a schedule of upcoming performers, visit www.ashlandcoffeeandtea.com or
virginia-born athlete: arthur ashe
Growing up in then-segregated
Richmond, he was “skinny as a straw.” But the first time he picked up
a tennis racket, it was obvious Arthur Ashe, Jr., had a talent for the
His youth was filled with hardship as
his beloved mother passed away
suddenly when he was only six years
old. But Arthur had an inner strength that would sustain him throughout
his tragically short life. He was taken under the tutelage of mentors on
Richmond’s public courts, where he honed his talents and earned a
scholarship to UCLA. Turning pro after graduation, Ashe won nearly every
major event in his 10-year career and was ranked #1 among the best players
in the world. He was admired not only for his tennis skills, but for his
quiet fight against segregation. His untimely death after contracting AIDS
from a contaminated blood transfusion was mourned by millions of admirers
Never one to ask for pity, Ashe said,
“If I were to say ‘God,
why me?’ about the bad things, then I should have said, ‘God, why
me?’ about the good things that have happened in my life.” Says
Johnnie Ashe of his late brother, “Arthur Ashe is a true Virginia hero.
He met the challenges of life with dignity, poise and grace.” The
readers of Cooperative Living agree.
golf course: The homestead (hot Springs)
The Homestead Resort, located in the
beautiful Allegheny Mountains in Bath County, is home to three
breathtaking championship golf courses.
Golf has been played at The Homestead
since 1892 when the The Old Course was opened. The Old Course boasts the
oldest first tee in continuous use in the United States.
The premier course at the Homestead is
the famed Cascades. Designed in 1923 and later restored to its original
layout, it consistently ranks among the world’s best. Playing a round at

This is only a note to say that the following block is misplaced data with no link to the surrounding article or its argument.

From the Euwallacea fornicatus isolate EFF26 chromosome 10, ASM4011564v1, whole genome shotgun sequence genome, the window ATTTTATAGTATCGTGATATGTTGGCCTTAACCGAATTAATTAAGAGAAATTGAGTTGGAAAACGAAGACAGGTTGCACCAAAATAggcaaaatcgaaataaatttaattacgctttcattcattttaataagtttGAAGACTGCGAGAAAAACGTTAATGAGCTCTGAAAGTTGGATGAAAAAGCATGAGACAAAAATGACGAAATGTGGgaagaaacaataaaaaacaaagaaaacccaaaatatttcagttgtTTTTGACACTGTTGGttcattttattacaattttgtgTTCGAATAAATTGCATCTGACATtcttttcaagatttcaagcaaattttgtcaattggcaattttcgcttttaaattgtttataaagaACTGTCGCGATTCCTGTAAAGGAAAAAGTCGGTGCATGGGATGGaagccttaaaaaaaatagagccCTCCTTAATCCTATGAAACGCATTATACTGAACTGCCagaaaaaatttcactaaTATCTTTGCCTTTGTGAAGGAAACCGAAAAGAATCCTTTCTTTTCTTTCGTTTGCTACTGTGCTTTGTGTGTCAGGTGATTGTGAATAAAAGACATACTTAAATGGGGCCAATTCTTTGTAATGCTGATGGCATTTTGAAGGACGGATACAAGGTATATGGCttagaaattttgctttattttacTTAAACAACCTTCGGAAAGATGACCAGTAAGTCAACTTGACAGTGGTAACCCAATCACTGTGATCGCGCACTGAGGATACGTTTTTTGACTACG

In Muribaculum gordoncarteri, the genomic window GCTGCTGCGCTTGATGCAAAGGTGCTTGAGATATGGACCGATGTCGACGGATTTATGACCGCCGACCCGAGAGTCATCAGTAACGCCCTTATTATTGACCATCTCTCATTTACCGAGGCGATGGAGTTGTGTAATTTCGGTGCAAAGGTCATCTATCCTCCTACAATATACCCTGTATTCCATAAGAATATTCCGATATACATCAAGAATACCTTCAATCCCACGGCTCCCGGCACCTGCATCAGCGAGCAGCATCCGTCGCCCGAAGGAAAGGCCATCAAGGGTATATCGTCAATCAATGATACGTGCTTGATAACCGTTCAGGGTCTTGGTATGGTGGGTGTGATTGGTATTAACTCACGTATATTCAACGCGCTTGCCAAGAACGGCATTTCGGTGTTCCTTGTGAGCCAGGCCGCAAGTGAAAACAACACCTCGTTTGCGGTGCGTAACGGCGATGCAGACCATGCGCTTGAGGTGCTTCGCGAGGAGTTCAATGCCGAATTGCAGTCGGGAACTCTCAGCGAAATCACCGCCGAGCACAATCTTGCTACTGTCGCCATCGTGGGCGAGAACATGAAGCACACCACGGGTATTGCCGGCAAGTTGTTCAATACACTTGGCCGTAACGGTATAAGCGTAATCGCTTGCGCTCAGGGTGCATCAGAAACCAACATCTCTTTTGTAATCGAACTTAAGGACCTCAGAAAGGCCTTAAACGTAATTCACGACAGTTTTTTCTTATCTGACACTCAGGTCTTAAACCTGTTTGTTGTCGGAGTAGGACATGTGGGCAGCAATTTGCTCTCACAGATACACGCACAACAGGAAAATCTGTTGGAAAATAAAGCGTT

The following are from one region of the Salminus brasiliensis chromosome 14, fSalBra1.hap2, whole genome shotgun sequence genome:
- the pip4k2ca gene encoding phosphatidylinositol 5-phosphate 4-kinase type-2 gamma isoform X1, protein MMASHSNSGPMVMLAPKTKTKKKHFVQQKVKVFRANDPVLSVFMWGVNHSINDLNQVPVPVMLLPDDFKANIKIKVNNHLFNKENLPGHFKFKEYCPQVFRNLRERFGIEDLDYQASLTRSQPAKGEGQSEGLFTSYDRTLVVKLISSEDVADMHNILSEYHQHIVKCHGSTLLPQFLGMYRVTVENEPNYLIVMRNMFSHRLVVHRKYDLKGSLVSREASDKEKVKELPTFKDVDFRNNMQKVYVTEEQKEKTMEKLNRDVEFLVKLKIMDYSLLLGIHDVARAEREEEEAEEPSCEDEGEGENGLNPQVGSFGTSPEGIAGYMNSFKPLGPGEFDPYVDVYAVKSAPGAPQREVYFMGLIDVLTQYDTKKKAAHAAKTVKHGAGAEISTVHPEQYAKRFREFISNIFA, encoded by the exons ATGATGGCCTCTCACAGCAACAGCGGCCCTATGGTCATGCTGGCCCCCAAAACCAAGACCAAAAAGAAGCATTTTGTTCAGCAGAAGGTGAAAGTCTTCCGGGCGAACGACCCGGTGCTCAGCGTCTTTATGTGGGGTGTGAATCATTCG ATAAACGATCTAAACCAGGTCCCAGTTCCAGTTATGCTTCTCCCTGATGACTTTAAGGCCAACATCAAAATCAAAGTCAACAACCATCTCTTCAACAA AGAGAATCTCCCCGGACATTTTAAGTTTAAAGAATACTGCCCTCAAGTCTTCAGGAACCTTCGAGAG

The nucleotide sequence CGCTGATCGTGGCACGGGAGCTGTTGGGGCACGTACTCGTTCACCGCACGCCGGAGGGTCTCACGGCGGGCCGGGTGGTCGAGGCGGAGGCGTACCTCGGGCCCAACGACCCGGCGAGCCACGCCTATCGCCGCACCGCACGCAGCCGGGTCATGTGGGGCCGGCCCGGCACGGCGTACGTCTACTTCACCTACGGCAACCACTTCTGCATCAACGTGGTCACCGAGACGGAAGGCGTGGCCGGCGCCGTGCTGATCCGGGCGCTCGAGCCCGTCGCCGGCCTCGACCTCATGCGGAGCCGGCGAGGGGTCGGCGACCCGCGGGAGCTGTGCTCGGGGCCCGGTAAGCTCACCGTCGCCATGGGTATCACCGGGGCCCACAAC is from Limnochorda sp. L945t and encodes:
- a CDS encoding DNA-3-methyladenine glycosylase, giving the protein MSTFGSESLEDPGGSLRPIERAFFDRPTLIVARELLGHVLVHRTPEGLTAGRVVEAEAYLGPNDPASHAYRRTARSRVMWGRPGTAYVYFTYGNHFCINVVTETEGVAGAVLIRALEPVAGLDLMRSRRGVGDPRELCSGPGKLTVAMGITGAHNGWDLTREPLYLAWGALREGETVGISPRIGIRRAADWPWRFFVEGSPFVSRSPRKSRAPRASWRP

The Cascades is an unforgettable experience for any golfer. The third and
newest course, Lower Cascades, was designed by Robert Trent Jones and
offers unique challenges to seasoned golfers.
Some say the spirit of legendary
golfer Sam Snead, who began his career there and called The Homestead
home, can still be felt looking over these renowned courses that have
challenged everyone from weekend hackers to top professionals to
The Homestead is truly one of
Virginia’s favorite destinations for golfers of all skill levels. For
more information, visit www.thehomestead.com or call 866-354-4655.
Fried Chicken: Tammy & Johnny’s (Melfa)
When Ronnie and Shirley Edwards
decided to open a restaurant in Melfa in 1967, they named it for their
young daughter and son, Tammy and Johnny.
Forty years later, Tammy & Johnny’s is an institution on
Virginia’s Eastern Shore and is still run by the Edwards family.
A beacon for locals and hungry
travelers alike, Tammy & Johnny’s offers a complete
menu of breakfast, lunch and dinner dishes. But their claim to fame is the
fried chicken, still served in the familiar orange-and-brown-striped
What makes Tammy & Johnny’s
fried chicken so special? Ronnie
Edwards says it’s “a combination of the things we do … and the
things we don’t do.” They do marinate fresh chicken overnight in a
secret blend of spices. They don’t cook at low temperatures. The chicken
is cooked in pure cottonseed oil, so “it’s never greasy,” Edwards
insists. If they run out of properly marinated poultry, they don’t fry
anymore until the next batch has been seasoned overnight.
It’s hard to miss the big Tammy
& Johnny’s sign at 27352 Langford Highway (U.S. Route 13), but if
you get lost, just call 757-787-1122; or better yet, just ask anyone you
see how to get there.
local Bakery: Knakal’s (culpeper)
To paraphrase a line from the movie
Field of Dreams, “Bake it and they will come.”
And the hungry folks do come — from
miles around — to enjoy the
sweet smells and wonderful array of cakes, pies, cookies, donuts, bread
and biscuits baked fresh every day at Knakal’s Bakery in downtown
An institution in the same location
since 1935, it was run by the Knakal family for 42 years. In 1977, Ken
Whitt bought the bakery. He and his staff of 10 full-time and two
part-time employees, including wife Linda, son Dwayne and daughter-in-law
Beth, have been keeping the mixing bowls full ever since.
Last June, the Knakal’s crew turned
out 230 graduation cakes, complete with photos of the graduates reproduced
in the icing, eight wedding cakes, plus the regular daily amount of
donuts, cookies and pastries, all in a 48-hour period. Around the
Christmas holidays, the pace really picks up as everyone wants Knakal’s
famous light-and-fluffy biscuits to serve with ham. It’s not unusual for
the bakery to sell over 120,000 of them.
Cooperative Living readers say it’s
worth the trip from wherever you live to visit Knakal’s at 146 East
Davis Street in downtown Culpeper.